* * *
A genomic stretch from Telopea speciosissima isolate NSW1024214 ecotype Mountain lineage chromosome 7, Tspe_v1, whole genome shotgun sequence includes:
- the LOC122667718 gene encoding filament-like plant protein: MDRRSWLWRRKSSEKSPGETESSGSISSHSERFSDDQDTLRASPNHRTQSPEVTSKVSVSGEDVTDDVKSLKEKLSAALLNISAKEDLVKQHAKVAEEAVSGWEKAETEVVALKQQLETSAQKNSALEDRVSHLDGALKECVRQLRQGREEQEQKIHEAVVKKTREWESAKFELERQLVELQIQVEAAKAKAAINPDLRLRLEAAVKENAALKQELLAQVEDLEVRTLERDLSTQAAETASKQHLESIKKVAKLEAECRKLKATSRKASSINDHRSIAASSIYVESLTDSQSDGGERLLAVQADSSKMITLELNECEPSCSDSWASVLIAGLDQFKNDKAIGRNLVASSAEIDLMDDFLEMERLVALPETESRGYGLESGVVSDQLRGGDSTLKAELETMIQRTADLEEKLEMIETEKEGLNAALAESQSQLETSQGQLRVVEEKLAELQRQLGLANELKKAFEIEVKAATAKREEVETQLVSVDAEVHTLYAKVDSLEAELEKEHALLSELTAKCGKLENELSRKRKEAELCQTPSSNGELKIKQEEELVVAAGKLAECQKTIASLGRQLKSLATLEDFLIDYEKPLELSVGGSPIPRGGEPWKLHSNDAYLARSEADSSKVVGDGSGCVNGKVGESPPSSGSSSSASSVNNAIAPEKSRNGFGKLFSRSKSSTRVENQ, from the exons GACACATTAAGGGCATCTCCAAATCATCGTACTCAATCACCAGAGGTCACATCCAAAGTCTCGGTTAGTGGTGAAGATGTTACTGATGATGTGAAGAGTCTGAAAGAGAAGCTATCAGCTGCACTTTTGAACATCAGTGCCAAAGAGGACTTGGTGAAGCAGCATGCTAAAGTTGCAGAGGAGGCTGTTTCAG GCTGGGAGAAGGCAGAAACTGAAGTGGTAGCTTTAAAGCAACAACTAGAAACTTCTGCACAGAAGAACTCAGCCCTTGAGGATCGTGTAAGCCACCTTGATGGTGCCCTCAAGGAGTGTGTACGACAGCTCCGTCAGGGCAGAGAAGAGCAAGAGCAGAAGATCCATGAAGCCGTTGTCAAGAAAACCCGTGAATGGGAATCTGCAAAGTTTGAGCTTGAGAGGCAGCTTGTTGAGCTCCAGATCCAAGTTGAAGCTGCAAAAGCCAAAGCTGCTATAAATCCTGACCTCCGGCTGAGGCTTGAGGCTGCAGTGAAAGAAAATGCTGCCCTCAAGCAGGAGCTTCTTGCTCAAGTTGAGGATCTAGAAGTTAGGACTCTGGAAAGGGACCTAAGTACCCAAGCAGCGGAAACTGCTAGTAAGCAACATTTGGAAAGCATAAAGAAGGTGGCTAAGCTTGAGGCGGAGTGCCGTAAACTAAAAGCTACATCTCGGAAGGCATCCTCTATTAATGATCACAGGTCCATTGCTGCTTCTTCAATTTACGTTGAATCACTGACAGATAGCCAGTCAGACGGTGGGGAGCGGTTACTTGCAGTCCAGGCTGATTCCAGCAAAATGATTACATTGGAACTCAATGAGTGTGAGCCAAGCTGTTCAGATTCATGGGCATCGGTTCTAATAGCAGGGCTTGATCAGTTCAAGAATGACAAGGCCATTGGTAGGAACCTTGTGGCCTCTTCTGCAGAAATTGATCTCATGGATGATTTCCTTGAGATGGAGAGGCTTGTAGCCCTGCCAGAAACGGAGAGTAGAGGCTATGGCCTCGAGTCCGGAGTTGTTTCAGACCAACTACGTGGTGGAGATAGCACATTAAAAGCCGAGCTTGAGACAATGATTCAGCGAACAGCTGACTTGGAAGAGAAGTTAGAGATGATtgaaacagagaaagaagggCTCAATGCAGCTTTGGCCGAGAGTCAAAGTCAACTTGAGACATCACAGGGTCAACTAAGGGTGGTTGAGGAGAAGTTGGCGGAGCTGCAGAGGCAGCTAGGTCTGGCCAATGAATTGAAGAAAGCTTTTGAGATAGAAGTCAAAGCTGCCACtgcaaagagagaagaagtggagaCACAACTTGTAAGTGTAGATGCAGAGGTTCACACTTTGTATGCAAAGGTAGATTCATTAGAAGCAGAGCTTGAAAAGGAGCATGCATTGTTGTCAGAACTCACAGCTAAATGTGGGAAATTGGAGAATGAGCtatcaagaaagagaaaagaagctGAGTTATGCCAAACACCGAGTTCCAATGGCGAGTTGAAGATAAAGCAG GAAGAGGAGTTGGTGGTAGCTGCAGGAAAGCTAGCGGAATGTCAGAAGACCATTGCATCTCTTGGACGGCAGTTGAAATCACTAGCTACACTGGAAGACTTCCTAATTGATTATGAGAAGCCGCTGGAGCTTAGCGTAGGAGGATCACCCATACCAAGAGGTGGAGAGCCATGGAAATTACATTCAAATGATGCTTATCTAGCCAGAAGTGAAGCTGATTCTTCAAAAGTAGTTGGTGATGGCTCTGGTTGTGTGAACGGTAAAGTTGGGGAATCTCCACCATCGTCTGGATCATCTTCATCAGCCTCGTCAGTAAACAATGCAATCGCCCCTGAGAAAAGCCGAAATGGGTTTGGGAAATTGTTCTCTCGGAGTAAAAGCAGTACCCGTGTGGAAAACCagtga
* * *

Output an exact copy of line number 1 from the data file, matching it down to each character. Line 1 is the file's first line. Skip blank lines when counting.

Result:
A genomic stretch from Telopea speciosissima isolate NSW1024214 ecotype Mountain lineage chromosome 7, Tspe_v1, whole genome shotgun sequence includes: